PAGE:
When combining colors for an email, the most effective way to make your calls to action pop out is to pick a bright color for the smaller elements. For background color, you can use a shade of the complementary color, but completely muted and non-intrusive in the overall design.
A third condition when picking colors for your emails, is never to neglect your main brand color. If you use, let’s say, purple in your logo and main branding materials, it would make no sense that you use yellow all over your email marketing. Use the color wheel or tools such as coolors.co, which will help you generate a lovely and effective color palette that fits well with your branding style.
For example, here is a palette it generated for me, based on the pink shade we use in the ManyPixels brand:
Combine dark and bright hues, as well as colors that are diametrically opposed (red/green, blue/yellow). Make sure they're all around the same brightness and saturation—pairing muted green with fiery red, for example, might come off as a mistake rather than a design choice. Combining soft pastels with earthy tones, for example, could have the same bad effect.
You may also mix and match naturally occurring combinations. For example, light blue and white, dark green and coral red, earthy brown and forest green are color combinations our eyes are used to seeing. Because these color combinations actually exist in real life, they are more pleasing to the eye.
Finally, to make easy gradients that are both sophisticated and pleasing to the eye, blend lighter and darker hues of the same color. A third color might be used for contrast or as a neutral accent.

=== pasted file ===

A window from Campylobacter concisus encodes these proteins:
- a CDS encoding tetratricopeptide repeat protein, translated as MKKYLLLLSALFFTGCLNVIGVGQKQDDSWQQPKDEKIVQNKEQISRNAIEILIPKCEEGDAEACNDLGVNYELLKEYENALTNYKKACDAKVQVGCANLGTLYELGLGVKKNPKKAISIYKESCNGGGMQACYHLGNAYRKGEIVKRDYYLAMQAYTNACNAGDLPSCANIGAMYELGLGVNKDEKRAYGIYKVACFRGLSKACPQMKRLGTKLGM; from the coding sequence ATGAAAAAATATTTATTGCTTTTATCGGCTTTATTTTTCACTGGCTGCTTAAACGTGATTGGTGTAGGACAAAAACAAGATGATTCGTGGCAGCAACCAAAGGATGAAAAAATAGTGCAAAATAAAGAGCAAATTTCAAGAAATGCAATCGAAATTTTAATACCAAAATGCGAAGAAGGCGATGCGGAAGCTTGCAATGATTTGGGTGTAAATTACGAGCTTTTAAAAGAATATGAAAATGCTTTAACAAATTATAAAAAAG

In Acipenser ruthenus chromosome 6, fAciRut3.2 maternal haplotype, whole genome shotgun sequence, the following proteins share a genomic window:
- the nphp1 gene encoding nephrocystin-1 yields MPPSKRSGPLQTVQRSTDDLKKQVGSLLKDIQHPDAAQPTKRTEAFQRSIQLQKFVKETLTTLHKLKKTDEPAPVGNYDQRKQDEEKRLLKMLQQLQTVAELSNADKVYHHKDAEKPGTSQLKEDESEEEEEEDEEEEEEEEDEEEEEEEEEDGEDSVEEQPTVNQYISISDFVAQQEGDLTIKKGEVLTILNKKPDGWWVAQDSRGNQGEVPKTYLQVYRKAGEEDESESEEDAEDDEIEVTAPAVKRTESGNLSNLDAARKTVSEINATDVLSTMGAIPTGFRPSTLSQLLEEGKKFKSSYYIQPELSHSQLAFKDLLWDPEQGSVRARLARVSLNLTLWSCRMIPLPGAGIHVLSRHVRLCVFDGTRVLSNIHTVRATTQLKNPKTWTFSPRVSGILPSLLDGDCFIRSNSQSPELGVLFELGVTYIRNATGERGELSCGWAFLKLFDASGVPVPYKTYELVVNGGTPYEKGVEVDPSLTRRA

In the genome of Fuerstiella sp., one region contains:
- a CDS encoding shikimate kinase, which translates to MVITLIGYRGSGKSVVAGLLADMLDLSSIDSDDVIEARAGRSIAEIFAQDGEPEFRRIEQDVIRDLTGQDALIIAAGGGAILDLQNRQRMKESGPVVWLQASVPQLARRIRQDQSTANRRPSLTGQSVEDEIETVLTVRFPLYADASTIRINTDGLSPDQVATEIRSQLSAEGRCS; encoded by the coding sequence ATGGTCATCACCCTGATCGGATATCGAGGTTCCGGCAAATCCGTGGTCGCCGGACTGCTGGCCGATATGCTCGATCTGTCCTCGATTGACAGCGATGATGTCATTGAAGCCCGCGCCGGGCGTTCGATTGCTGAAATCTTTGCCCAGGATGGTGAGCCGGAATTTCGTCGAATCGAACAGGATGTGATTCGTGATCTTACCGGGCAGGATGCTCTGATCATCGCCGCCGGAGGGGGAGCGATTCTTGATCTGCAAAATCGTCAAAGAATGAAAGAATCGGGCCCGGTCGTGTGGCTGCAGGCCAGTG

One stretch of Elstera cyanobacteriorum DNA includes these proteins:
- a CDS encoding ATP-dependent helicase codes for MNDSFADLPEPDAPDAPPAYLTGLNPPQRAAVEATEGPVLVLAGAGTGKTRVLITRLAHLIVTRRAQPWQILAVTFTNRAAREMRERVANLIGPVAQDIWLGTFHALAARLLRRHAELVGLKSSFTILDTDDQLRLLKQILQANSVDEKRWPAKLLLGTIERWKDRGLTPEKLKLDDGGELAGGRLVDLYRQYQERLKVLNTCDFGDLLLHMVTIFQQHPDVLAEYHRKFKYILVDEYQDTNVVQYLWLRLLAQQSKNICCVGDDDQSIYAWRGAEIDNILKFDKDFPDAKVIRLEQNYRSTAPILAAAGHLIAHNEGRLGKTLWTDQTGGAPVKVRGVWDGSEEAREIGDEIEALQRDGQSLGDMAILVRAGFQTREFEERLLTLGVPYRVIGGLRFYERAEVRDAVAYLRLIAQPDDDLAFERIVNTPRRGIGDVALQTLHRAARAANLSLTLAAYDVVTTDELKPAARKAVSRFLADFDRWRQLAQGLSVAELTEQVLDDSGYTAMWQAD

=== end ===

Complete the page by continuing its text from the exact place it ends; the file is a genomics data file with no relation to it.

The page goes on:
Where to find good email templates
If you think that designing email newsletters is too big of a bite for you and you lack the technical skills for it, don’t fret. Luckily, there are many, many email automation tools and design databases available, that provide already designed newsletter templates you could use.
You can start by finding one good template that fits your purpose, customize it in your branding colors and add unique graphics and images, and voila—you have a draft that can be copied and reused for future needs.
Some of the services that can offer you beautifully designed templates are:
- Mailchimp: Not only the oldest but also the most popular email marketing platform in the world, mostly because it has a forever free plan (although it has its limitations). You can add a MailChimp integration on almost any platform, so don’t be worried that it’s not highly applicable.
- GetResponse: What makes GetResponse unique is that it integrates with third-party lead generation software like OptinMonster, SalesForce, Google Docs, ZenDesk, etc. It also has great customer support provided by phone, live chat, and email.
- Zoho Campaigns: Zoho is a cloud-based online office suite that has plenty of tools. One of them is Zoho Campaigns, an email marketing automation tool that can be used with or without Zoho CRM or suite.
- Drip: Drip is an enterprise email marketing platform for eCommerce, bloggers, and digital marketers. It has a wide range of automation, sales funnels and personalization tools
- Wix: Wix is known for its great features and ease of use when it comes to web design, so if you already have a website, you should definitely consider using their email tool for creating beautiful newsletters easily.
If you are willing to let out your creativity, you can also design an email from scratch, but you would probably need some help with the graphic design.
Journalist turned content writer. Based in North Macedonia, aiming to be a digital nomad. Always loved to write, and found my perfect job writing about graphic design, art and creativity. A self-proclaimed film connoisseur, cook and nerd in disguise.